Police begin search process for Columbia woman's remains

Husband charged with murder

COLUMBIA, Mo. - Columbia police investigators are working with the city utility department to try to plan a search through more than a decade's worth of waste, according to Columbia Police Department Lt. Matt Stephens.

The search for Megan Shultz, who was reported missing in 2006, was rekindled this week after her former husband, Keith Comfort, allegedly confessed to her murder over the weekend. Boone County prosecutors charged Comfort with second-degree murder on Monday.

Comfort told police in his new hometown of Wisconsin that he strangled Shultz to death during an argument, dumped her body in a nearby dumpster and then reported her as missing. 

Officers are now determined to find evidence of the murder. 

CPD officers are working with the solid waste utility to try to pinpoint a location where the garbage truck could have dumped Shultz's body 13 years ago, said CPD spokesman Jeff Pitts. 

Stephens and a spokesperson for the city utility company said her body would have been moved there if Comfort's alleged confession is true.

Stephens said he and the department are working to focus in particular areas of the landfill, which covers more than 50 acres of land, according to the utility company spokesperson.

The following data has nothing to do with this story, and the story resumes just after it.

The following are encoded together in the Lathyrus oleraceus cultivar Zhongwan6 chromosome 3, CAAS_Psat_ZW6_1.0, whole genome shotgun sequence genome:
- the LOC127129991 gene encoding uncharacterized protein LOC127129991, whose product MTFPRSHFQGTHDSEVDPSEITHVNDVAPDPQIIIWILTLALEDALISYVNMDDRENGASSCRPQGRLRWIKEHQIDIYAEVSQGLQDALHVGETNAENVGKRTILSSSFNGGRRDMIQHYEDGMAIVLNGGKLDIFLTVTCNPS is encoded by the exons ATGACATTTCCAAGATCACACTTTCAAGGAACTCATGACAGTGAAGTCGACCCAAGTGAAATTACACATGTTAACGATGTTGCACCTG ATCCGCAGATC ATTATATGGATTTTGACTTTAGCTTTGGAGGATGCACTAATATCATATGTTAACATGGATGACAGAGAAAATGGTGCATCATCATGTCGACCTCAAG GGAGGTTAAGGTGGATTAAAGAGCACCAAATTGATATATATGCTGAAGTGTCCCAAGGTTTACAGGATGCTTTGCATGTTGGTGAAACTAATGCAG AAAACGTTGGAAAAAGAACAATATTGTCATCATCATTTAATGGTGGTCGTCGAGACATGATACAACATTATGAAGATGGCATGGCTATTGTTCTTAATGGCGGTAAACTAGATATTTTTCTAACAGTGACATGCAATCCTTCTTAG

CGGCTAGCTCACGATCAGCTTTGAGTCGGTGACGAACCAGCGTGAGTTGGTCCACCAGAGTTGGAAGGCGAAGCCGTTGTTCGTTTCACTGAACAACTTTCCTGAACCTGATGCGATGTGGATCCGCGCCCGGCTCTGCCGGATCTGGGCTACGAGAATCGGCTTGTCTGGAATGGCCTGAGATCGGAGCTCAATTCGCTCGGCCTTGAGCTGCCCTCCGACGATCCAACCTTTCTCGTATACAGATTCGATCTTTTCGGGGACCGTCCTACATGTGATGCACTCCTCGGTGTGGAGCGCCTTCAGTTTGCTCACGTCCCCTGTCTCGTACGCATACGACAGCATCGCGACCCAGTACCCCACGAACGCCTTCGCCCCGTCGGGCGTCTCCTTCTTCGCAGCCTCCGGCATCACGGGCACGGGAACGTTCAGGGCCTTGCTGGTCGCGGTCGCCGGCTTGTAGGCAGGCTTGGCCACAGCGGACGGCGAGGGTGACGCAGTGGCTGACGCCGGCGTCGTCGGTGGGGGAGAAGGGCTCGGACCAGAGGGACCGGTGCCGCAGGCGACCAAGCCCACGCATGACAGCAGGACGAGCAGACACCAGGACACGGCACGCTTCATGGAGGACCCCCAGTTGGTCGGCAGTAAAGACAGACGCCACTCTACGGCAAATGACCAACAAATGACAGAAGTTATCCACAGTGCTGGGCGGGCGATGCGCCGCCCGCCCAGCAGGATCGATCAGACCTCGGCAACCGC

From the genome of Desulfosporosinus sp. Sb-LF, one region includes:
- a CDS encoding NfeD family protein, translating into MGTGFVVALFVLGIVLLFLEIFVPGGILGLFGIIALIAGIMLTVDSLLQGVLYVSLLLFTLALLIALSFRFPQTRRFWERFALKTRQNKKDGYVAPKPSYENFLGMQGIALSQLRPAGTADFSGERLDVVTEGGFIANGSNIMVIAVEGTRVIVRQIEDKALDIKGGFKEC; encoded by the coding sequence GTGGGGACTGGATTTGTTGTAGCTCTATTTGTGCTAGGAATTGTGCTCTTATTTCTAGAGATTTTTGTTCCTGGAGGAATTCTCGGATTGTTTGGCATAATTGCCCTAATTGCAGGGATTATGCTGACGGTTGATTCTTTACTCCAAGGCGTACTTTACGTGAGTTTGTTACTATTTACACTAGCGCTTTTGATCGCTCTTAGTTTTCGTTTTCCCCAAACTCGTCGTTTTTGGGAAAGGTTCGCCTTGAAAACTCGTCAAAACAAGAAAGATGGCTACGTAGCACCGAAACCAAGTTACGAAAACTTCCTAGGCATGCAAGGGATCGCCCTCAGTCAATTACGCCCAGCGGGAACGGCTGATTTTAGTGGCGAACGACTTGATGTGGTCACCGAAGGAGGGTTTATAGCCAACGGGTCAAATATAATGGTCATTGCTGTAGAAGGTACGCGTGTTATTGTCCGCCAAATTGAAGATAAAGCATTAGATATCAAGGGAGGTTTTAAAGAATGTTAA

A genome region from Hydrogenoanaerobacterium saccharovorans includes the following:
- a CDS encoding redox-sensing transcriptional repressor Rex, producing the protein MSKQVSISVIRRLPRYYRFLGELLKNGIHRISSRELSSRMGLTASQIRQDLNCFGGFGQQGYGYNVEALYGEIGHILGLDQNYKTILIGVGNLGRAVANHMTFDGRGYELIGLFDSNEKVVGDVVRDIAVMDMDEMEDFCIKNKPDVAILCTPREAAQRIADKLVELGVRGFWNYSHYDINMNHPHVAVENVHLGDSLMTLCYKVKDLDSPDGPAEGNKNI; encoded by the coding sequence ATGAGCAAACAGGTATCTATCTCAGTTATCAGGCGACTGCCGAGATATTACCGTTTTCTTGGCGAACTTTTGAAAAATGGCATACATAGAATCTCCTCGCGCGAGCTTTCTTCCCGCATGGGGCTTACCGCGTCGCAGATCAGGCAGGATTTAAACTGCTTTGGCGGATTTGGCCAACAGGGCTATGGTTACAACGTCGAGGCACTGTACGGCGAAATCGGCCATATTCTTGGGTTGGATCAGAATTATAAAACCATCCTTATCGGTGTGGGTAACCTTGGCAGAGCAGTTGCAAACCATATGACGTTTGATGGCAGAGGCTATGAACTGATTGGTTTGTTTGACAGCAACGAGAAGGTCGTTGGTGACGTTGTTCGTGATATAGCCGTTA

“Do they have certain trucks that dump in certain areas? Do they have certain times of years that they use certain areas? What does that look like? From the Police Department standpoint, I have no idea what that looks like.”

Despite Comfort's alleged confession, it's not clear if police or prosecutors have evidence that Shultz was killed.

Bill Tackett, a former Cole County prosecuting attorney, said it's impossible to convict someone of murder without proof that the victim was killed. Such evidence most commonly comes in the form of a body or murder weapon, Tackett said.

“We have confessions that are later found out to be false," Tackett said. “You've got to pass the threshold of beyond a reasonable doubt that someone committed a crime.”

Tackett said it's possible for a judge to accept circumstantial evidence as proof that the crime, in this case murder, was committed.

Comfort was still in custody in Lake Geneva, Wisconsin, on Tuesday. Stephens said it's not clear when he could be transferred to Boone County.

If the search for Shultz's body turns up nothing, Stephens said officers have other leads to pursue.

"Follow everything you can until there’s nothing left to follow. That’s how we want to do business, and we try to do business. Hopefully there’s a sense of closure for her family," Stephens said.

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